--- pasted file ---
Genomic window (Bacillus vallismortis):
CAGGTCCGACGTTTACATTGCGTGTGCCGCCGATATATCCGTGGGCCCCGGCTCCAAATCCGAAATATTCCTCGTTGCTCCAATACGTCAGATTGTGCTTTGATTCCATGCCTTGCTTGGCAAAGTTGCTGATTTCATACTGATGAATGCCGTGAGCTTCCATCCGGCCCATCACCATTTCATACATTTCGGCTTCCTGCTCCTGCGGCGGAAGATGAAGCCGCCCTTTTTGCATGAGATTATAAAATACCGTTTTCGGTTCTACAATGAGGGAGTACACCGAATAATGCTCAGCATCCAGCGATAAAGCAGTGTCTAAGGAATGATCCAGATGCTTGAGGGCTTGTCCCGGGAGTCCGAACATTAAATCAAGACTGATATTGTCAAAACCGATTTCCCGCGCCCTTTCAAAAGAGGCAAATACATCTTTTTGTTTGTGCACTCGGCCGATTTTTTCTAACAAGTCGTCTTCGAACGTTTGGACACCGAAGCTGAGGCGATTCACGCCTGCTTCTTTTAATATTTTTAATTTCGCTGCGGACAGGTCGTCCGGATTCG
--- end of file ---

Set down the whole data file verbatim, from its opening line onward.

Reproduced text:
Genomic window (Bacillus vallismortis):
CAGGTCCGACGTTTACATTGCGTGTGCCGCCGATATATCCGTGGGCCCCGGCTCCAAATCCGAAATATTCCTCGTTGCTCCAATACGTCAGATTGTGCTTTGATTCCATGCCTTGCTTGGCAAAGTTGCTGATTTCATACTGATGAATGCCGTGAGCTTCCATCCGGCCCATCACCATTTCATACATTTCGGCTTCCTGCTCCTGCGGCGGAAGATGAAGCCGCCCTTTTTGCATGAGATTATAAAATACCGTTTTCGGTTCTACAATGAGGGAGTACACCGAATAATGCTCAGCATCCAGCGATAAAGCAGTGTCTAAGGAATGATCCAGATGCTTGAGGGCTTGTCCCGGGAGTCCGAACATTAAATCAAGACTGATATTGTCAAAACCGATTTCCCGCGCCCTTTCAAAAGAGGCAAATACATCTTTTTGTTTGTGCACTCGGCCGATTTTTTCTAACAAGTCGTCTTCGAACGTTTGGACACCGAAGCTGAGGCGATTCACGCCTGCTTCTTTTAATATTTTTAATTTCGCTGCGGACAGGTCGTCCGGATTCG